In his show PQRS the artist presents small-scale paintings which at first sight can be assigned to two totally different series – though at a closer look similarities and correspondences are revealed between the more abstract and the more figurative-narrative image forms.
The abstract, more “austere“ image types are horizontal formats showing a mirror image scheme: In their centre a bar in t-form is located which vertically devides the composition. To the left and the right slim rectangular stripes are extended just over the middle of the picture. To this vertical outline the horizontal areas below produce a significant contrast.
In this connection the viewer could be reminded of paintings from the American art of the 1960ies he or she is aquainted with (Barnett Newman, Fred Sandback), respectively the corresponding European assimilations of Color Field Painting from the 1980ies and 1990ies (Günther Förg, Helmut Federle).
Those familiar with Ulrich Wulff's art, will at the same time recognize the subject of the piano which appeared in the context of his conceptual painting in the form of an object or a sculpture. In this materialization an imagined resonant cavitiy plays a role which can evoke a kind of “inner activity“. Something is swinging, perhaps just a supposed inaudible sound. The keyboard on the other hand refers to the subject of technology: the machine respectively the mechanism, that can and has to be actuated for “something“ to occur.
The bars located in the centre of the keyboard-pictures however act as an interruption of the imagined flow of playing. Here is a disruptive factor, a crack, even a black hole. The peculiar structure derives from a technical apparatus, the stenography machine by the Italian Antonio Michela Zucco. His invention is utilized since 1880 in the Italian Parliament in Rome to tranfer the speaches of the deputies in real time into a coded shorthand respectively to letters by extension of a MIDI interface.
Beside the topics of communication, coding, extraction and transformation (which in painting history all could refer to abstraction) the artist opens up a discourse in history that is about antique traditions (concerning shorthand, the so called ”Tironian notes” date from the first century B.C.), about the power politics of the Roman empire, and amongst other things the use of language in politics among other things. The exhibition's title which is a permutation of the letters SPQR, the emblem of a former empire, refers in this context to a shift of power and identity.
A second accumulation of miniature paintings in the exhibition is marked by acute color-form-contrasts and simplified figurative elements, that partly resemble Comic Strip images. The clown-type appears again – an old aquaintance, who with interruptions hangs out in Wulff's imagery since the turn of the millenium. The clown is not only a metaphor for the artist and the social outsider (see e.g.: Heinrich Böll: Ansichten eines Clowns [The Clown]) but at the same time an image of the ”real” man. Paradoxically it needs masking and role-playing to expose the ”true” man in the context of an abstraction process. Thereby the distinctive marks of the clown become independent as autonomous elements. His round nose appears in the image space as a ”free-floating” ball, his extended eyelashes stretch sensor- or keyboard-like to an intensified perception.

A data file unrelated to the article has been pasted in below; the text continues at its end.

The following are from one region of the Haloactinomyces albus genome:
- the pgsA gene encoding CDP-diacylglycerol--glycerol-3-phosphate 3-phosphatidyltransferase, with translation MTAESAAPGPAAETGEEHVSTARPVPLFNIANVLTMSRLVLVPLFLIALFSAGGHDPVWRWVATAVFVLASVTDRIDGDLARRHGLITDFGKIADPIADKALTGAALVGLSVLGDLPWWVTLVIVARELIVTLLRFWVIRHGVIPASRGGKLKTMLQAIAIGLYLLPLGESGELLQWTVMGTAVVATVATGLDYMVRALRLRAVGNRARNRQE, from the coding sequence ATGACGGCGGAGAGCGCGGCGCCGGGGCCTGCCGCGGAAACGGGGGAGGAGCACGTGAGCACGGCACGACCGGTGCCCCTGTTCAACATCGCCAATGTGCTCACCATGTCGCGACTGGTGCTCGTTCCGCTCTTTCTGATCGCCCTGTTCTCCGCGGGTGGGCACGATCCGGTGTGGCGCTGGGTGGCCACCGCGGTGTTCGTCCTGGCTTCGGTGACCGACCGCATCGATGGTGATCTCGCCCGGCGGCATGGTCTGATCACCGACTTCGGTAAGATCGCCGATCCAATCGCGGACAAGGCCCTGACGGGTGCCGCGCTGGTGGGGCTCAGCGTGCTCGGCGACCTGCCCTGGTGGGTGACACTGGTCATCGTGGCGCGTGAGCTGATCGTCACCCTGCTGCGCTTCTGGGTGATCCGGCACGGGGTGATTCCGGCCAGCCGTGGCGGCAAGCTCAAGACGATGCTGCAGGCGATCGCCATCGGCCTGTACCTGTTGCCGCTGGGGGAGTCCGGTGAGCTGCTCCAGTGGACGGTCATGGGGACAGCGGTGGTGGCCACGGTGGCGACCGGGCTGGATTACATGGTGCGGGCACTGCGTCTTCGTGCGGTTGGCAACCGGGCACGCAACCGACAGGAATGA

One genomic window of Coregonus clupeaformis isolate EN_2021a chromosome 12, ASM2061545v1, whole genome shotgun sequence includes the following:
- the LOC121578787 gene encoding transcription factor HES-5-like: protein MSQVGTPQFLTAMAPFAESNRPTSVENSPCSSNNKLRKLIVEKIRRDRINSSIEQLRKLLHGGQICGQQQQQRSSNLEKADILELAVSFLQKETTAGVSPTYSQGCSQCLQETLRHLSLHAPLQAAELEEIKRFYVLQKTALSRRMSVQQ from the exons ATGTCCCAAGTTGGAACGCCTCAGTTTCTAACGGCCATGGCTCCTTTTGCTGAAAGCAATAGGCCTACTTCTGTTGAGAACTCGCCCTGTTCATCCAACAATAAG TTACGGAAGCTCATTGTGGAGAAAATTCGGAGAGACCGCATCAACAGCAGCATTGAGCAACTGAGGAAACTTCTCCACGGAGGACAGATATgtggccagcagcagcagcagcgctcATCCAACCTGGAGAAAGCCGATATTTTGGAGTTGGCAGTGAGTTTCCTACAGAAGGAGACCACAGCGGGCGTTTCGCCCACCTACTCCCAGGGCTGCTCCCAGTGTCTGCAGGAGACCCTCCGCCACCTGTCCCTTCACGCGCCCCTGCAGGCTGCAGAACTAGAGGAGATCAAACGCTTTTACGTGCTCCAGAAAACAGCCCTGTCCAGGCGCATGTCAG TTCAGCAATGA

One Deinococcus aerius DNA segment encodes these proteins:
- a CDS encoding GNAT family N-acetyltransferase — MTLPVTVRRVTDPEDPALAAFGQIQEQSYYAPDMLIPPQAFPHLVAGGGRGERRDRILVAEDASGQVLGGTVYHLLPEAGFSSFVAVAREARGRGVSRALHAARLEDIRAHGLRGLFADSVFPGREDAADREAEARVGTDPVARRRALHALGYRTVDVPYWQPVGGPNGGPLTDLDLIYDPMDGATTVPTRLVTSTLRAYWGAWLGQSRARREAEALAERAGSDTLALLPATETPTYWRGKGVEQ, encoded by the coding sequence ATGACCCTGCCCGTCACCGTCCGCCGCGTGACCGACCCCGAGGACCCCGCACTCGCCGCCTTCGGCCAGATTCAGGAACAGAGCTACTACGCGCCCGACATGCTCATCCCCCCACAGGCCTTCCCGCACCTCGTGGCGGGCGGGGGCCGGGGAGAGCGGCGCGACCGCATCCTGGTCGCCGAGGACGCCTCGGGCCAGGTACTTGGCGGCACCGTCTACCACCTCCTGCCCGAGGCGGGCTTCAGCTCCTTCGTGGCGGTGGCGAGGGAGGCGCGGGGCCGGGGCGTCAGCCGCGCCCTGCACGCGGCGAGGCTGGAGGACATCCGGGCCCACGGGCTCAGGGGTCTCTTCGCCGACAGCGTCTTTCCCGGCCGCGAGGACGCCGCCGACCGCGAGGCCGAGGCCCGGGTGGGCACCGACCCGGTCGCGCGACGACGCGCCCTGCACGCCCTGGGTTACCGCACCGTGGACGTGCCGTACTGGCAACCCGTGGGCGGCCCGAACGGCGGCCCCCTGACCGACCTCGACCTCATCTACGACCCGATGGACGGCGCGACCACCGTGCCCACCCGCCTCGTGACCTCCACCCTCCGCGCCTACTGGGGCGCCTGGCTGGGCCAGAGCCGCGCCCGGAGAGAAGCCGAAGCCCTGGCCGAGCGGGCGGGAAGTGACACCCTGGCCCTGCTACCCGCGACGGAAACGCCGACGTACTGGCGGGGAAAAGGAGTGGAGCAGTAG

Within the varied subjects always a duality appears: Usually two figurations stand opposite each other, meet and watch each other with the potential of contact. Or it is a matter of a ”mutiple I” that
communicates with itself. The stereotyped figurations shown in profile view leave the viewer outside – he is just a witness of what happens.
In the context of the PQRS show the combining of figurative paintings with the more abstract pictorial formulas reveals, among all differences, basic similarities: They are sometimes more and sometimes less formally determined polar or mirror-image constellations, respectively excitingly staged surveys of identity.
Furthermore duality prevails not only within the images, but plays a role in a larger context. The history of painting – especially the saga of abstraction since Kazimir Malevich and Piet Mondrian – encounters a discours on the evolution of technology as well as on sociology. As a connecting element the subject of the substratum appears with the subject of shorthand as well as with the question of the image object. Ulrich Wulff fuses 100 years after the formal ”inventions” of the avantgardes in art, and in the consciousness of what has happened in the meantime, painting-immanent aspects as well as concrete levels of meaning from the past and present. Both dimensions – that can be cut down to be labelled as art and reality – are approached to each other and brought to cover, as well as outplayed. This pendulum-like movement, a tension between immanence and contextuality that never comes to rest, are important factors to be comprehended by the viewer, if he or she wants to approach the vitality that is inherent in Wulff's art.